Although pressures in the objective reservoirs of the Seria field are generally close to hydrostatic, overpressures approaching lithostatic pressure have been encountered at deeper levels (Figure 5.35). In the Tali and Enggang area (Figure 5.31), inflation overpressures result in sudden large pressure increases across specific shale breaks.
Oil recovery mechanisms and recovery factors vary over the Seria field, depending on the density of the oil and the degree of fault compartmentalisation and aquifer support. Light to medium oil reservoirs, contained in relatively large blocks situated on flanks exposed to aquifer support, have generally higher water drive and consequently higher recovery factors. Such blocks (e.g., Mumong Main and Tali) have recovery factors in some reservoirs as high as 50%. Even so, in the Mumong Main block, the effects of varying permeability between reservoirs, and a strong directional component of aquifer support, mean that the degree of water drive is highly variable, both from reservoir to reservoir, and laterally across the block. In this block, areas and reservoirs with low relative permeability to water (in comparison to oil) experience relatively little water drive, and may therefore contain by-passed oil. The main direction of aquifer support appears to be from the southeast, and the western area of the block has relatively low water drive. In such areas, where water drive is weak, gravity drainage (with gas/oil segregation) becomes significant.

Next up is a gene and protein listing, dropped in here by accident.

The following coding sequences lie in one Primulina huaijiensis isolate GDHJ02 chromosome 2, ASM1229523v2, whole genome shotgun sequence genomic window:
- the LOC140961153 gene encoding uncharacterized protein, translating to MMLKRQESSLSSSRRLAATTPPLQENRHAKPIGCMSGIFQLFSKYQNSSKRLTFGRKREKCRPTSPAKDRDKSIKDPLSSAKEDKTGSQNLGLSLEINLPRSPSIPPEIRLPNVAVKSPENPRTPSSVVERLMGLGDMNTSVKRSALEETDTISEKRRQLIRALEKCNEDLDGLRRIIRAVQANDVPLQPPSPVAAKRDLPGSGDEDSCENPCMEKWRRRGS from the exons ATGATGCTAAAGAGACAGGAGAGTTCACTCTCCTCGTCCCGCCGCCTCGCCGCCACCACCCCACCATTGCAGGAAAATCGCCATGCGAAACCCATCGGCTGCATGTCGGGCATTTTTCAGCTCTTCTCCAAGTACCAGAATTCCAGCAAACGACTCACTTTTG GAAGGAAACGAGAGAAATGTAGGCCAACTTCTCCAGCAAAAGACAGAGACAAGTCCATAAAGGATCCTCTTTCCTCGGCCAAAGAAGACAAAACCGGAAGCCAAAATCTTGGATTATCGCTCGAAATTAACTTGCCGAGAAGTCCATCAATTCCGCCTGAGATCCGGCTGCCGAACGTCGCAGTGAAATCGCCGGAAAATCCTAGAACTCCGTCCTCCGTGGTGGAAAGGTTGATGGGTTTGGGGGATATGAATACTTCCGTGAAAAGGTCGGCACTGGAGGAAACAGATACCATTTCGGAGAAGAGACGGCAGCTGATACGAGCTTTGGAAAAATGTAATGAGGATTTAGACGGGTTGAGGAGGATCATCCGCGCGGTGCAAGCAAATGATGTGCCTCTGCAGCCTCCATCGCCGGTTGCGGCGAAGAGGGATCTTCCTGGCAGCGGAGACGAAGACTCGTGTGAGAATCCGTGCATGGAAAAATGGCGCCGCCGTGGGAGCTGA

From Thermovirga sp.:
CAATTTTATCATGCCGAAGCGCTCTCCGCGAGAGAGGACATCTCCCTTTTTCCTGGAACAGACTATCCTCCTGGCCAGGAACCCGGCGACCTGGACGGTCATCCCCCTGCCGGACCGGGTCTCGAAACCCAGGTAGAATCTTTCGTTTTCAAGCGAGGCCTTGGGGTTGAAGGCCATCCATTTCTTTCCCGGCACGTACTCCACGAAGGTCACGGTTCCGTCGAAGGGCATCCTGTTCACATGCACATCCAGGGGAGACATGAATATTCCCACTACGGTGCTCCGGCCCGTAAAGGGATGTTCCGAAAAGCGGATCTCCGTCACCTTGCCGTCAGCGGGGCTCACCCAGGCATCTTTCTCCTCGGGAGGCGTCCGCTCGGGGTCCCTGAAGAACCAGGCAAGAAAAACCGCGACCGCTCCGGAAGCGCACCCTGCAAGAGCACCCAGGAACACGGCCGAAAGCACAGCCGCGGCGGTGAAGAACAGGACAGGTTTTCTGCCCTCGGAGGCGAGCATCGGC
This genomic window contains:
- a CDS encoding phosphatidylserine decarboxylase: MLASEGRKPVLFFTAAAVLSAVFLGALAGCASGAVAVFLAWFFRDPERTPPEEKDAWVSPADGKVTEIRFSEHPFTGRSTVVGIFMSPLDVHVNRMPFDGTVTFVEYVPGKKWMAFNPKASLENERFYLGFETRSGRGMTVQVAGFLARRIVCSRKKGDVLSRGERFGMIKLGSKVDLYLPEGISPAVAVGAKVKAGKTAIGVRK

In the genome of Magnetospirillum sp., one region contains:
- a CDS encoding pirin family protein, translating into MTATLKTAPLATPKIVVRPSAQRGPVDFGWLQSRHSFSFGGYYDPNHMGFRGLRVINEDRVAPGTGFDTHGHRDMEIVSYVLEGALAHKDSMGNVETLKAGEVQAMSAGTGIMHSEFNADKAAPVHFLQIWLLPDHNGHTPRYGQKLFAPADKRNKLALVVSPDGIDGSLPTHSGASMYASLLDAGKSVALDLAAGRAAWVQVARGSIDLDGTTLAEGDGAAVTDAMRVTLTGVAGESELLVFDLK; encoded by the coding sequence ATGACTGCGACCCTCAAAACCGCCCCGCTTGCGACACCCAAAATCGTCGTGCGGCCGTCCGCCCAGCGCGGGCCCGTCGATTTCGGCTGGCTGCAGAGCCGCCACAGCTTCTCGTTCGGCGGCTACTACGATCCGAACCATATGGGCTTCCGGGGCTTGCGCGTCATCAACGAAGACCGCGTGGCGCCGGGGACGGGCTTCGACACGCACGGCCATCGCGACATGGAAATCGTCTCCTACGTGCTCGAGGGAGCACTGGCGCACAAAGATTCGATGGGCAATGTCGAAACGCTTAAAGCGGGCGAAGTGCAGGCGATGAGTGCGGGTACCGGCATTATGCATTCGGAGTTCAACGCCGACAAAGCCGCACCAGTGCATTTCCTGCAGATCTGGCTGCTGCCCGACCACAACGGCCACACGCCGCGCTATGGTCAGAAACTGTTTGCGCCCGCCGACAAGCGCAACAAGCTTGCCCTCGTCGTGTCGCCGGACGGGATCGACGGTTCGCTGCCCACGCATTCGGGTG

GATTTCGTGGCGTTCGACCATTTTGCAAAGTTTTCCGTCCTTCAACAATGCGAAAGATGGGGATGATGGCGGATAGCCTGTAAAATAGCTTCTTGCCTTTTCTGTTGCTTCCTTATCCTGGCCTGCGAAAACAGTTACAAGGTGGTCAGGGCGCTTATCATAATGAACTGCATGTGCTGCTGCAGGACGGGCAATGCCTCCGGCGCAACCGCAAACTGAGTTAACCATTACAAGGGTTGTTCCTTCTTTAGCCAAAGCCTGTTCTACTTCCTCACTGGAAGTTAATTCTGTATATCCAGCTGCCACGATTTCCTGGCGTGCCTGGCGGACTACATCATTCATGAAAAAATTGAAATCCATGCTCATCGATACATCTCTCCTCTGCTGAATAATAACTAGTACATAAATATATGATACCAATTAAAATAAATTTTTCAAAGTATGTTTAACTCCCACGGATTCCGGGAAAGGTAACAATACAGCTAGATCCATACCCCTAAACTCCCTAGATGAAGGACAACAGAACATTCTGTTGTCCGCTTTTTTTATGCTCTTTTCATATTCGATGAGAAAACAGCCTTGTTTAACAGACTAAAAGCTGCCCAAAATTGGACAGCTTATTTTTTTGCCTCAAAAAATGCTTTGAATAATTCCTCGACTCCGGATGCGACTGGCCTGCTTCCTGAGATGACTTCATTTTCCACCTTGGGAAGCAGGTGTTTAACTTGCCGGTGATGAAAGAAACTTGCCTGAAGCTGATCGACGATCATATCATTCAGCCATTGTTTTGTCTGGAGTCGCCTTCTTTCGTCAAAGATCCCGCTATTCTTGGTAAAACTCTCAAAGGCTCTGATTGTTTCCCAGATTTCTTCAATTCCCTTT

These effects have resulted in the current situation in the Mumong Main block, in which there are secondary gas caps in some reservoirs and water-invaded zones in others.
In areas of greater fault intensity such as the relatively isolated crestal blocks, aquifer influx is minimal, and gravity drainage and solution gas drive are the major recovery mechanisms for the light oil. The faulting may allow cross-flow to occur between the reservoirs; an effect which makes the volumes of individual reservoirs difficult to define from production history.
Recovery from the heavy oil reservoirs, which are at relatively shallow depths, is from a combination of depletion drive, solution gas drive and water drive. Water drive is small to moderate, and as for the light oil reservoirs, aquifer support is limited in areas of high fault intensity and compartmentalisation. Production from the heavy oil reservoirs is often at high water cut owing to an unfavourably high mobility ratio of water in comparison to oil, and relatively shorter column lengths. In some areas the recovery factor is as low as 10%.